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    In the “Handling Collisions” section, he writes

    It is possible that hash_b will return 0, reducing the second term to 0. This will cause the hash table to try to insert the item into the same bucket over and over. We can mitigate this by adding 1 to the result of the second hash, making sure it’s never 0.

    How does adding 1 to a hash ensure that it’s not 0?

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      It’s possible for hash_b(x) = 0, so that (hash_a(x) + i) * hash_b(x) is always 0, no matter how many times you increase i to get another bucket.

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        It’s possible hash_b(x) = -1

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          Looking at the ht_hash implementation, it doesn’t look like it will ever return negative values.

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            So the hash function can return [0, INT_MAX], meaning that (INT_MAX + 1) is possible. If hash_a() can also return 0, we thus have 0 + (undefined behavior probably being -1) % num_buckets.

            -1 % num_buckets still returns -1. Not a good idea for an index.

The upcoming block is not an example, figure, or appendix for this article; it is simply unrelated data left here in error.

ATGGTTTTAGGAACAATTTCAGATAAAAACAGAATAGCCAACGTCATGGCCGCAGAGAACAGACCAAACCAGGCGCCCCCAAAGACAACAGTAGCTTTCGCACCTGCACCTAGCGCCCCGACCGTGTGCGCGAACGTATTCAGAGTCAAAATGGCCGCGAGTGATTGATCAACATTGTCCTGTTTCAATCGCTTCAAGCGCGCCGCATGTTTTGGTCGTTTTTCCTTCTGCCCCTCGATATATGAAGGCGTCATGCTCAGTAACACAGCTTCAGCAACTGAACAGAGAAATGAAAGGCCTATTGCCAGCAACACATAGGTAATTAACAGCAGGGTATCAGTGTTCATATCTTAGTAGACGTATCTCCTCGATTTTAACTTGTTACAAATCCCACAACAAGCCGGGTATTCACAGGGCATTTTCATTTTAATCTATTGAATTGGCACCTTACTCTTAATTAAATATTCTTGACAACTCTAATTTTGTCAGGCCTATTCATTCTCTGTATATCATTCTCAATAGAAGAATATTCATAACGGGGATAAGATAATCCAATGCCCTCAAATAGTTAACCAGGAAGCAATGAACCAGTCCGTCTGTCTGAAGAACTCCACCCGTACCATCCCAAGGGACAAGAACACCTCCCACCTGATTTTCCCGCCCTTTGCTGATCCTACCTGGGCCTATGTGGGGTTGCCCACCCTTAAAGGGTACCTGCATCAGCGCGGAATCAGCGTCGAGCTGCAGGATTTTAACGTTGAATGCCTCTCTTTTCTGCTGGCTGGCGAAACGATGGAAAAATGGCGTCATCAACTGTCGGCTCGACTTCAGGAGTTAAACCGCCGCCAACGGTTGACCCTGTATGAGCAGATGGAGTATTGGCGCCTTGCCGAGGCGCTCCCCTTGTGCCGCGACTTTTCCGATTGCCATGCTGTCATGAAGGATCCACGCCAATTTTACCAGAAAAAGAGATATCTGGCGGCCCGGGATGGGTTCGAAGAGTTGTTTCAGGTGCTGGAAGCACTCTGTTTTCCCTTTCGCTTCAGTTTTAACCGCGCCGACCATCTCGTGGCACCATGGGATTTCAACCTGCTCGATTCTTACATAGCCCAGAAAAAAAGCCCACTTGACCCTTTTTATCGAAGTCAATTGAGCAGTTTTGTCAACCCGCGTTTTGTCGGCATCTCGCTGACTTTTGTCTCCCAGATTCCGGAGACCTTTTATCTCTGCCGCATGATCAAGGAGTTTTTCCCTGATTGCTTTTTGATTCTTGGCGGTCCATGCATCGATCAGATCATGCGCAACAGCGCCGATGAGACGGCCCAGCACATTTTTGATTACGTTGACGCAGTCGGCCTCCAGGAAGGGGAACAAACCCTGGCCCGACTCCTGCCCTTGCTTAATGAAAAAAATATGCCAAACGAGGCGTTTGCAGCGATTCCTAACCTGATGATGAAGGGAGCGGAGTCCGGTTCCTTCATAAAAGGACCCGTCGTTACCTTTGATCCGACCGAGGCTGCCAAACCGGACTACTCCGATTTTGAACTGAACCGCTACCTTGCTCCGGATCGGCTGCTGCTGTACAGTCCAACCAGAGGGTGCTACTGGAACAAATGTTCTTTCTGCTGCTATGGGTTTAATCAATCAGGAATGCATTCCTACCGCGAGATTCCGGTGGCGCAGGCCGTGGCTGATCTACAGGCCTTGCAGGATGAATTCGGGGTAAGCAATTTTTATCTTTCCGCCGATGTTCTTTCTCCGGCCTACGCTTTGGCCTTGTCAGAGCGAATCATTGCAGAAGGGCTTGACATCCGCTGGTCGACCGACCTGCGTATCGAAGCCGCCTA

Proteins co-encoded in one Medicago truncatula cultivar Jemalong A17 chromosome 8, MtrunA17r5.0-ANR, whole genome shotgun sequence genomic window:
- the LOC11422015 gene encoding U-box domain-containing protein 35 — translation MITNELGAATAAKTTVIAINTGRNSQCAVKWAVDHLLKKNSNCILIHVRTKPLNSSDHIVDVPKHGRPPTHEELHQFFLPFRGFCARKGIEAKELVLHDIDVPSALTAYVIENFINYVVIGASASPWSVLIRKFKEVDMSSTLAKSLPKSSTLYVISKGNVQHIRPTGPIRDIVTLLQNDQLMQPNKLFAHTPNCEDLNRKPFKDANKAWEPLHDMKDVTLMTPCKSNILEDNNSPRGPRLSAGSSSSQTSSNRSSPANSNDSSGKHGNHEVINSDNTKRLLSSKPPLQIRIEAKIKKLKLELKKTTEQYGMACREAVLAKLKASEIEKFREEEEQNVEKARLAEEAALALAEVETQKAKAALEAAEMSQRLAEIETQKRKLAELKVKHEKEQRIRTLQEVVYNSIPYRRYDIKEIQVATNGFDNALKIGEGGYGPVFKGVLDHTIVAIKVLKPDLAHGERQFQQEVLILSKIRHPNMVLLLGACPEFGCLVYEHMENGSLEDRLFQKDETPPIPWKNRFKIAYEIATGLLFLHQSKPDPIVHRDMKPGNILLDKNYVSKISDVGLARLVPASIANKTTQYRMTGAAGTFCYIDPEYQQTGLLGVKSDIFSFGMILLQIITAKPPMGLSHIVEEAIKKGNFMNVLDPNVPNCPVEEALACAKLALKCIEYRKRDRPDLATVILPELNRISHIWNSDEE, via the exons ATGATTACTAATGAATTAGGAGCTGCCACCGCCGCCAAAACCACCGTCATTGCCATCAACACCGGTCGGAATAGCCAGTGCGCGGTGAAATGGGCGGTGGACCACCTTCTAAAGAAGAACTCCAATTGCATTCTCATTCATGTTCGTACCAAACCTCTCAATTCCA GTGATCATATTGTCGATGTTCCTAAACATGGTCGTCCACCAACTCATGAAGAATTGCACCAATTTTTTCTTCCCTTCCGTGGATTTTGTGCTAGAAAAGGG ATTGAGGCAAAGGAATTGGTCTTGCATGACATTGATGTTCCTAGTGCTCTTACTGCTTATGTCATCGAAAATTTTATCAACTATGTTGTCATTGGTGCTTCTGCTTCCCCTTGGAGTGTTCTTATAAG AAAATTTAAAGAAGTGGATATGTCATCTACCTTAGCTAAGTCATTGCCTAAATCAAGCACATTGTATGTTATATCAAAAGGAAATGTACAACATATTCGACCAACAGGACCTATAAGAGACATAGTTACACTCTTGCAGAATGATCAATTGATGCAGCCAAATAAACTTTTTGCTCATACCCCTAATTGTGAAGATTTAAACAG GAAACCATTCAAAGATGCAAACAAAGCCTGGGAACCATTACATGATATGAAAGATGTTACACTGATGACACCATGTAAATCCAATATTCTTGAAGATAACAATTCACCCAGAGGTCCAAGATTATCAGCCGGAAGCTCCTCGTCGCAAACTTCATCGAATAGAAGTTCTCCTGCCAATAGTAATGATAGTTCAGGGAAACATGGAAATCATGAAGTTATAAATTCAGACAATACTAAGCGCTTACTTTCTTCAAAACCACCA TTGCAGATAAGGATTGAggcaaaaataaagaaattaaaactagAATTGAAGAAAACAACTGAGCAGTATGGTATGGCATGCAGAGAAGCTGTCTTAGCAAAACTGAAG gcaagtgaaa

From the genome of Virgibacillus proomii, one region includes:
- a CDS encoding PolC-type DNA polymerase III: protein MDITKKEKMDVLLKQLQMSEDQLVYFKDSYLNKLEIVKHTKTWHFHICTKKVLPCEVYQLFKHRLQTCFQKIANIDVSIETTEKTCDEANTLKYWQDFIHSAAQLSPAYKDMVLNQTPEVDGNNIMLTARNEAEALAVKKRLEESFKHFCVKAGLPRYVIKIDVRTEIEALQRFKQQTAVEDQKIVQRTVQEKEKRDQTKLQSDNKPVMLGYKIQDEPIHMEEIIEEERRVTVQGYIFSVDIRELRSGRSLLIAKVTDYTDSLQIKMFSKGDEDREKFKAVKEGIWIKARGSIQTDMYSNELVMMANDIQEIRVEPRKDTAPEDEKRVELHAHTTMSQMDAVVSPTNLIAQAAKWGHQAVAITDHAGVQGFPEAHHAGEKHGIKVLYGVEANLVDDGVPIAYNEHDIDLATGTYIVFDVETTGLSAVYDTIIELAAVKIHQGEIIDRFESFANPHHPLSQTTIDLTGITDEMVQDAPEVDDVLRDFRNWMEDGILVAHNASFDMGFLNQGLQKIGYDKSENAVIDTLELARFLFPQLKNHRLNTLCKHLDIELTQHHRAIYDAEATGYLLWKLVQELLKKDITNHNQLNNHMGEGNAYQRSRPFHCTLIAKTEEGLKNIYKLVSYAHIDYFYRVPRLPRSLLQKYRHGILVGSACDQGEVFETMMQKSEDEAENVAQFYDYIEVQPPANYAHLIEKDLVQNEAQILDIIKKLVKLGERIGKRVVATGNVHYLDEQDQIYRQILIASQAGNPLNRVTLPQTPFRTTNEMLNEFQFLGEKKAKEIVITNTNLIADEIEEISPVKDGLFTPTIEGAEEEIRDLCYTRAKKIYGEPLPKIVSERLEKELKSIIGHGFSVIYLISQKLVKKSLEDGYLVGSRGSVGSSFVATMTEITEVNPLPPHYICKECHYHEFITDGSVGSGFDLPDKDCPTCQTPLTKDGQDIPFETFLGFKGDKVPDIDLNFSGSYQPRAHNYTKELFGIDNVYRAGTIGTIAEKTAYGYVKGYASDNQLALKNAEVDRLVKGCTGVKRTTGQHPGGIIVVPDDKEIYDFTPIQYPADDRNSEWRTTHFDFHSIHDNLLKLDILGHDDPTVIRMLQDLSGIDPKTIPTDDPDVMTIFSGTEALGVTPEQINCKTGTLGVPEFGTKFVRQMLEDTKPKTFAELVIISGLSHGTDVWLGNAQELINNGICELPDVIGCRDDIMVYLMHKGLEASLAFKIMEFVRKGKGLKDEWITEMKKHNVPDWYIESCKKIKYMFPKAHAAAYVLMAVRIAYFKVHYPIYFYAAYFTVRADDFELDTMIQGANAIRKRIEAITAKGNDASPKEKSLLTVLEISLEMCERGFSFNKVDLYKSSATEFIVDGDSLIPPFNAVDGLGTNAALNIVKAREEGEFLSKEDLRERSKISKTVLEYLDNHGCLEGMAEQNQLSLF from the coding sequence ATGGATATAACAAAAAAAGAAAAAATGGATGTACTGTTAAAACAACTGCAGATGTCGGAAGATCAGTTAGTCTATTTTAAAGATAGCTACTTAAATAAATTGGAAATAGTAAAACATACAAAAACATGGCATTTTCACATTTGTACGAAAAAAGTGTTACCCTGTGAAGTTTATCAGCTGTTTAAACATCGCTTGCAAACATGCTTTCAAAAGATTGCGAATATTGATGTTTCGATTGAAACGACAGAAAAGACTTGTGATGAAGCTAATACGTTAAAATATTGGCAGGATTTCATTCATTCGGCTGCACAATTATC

The guide is interesting, pretty simple. But those issues are fundamental in C and should be tackled right now. It does not add too much complexity to limit the number of buckets, only use unsigned values (avoid undefined behavior), and check for edge-cases.

            The hash function itself can easily overflow a long integer, meaning that the precaution of up-casting to long, modulo then restrict to int is useless and incorrect. Still undefined behavior.

            There are other well-defined stream hash-functions, easy to write in a few lines that can be used instead.

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              The hash function returns [0, m] where m is the number of buckets (at least in ht_get_hash). That means, unless the hash table has INT_MAX buckets, hash_b + 1 won’t overflow.

              The overflow potential that is there is that hash += (long)pow(a, len_s - (i+1)) * s[i]; could overflow the long hash; it probably won’t because long is probably 64 bits, but on some systems (maybe especially the kind of system where you would want a home grown hash table implementation), long could be 32 or 16 bits. I agree that using unsigned there would be better.

              Also, while it doesn’t really matter to this discussion, 32-bit INT_MAX + 1 overflows from 01111111111111111111111111111111 to 10000000000000000000000000000000, which represents -2147483648 in two’s complement, not -1. -1 would be all bits set to 1. (Of course, this is UB and the compiler could just make the program terminate or launch nethack or whatever instead)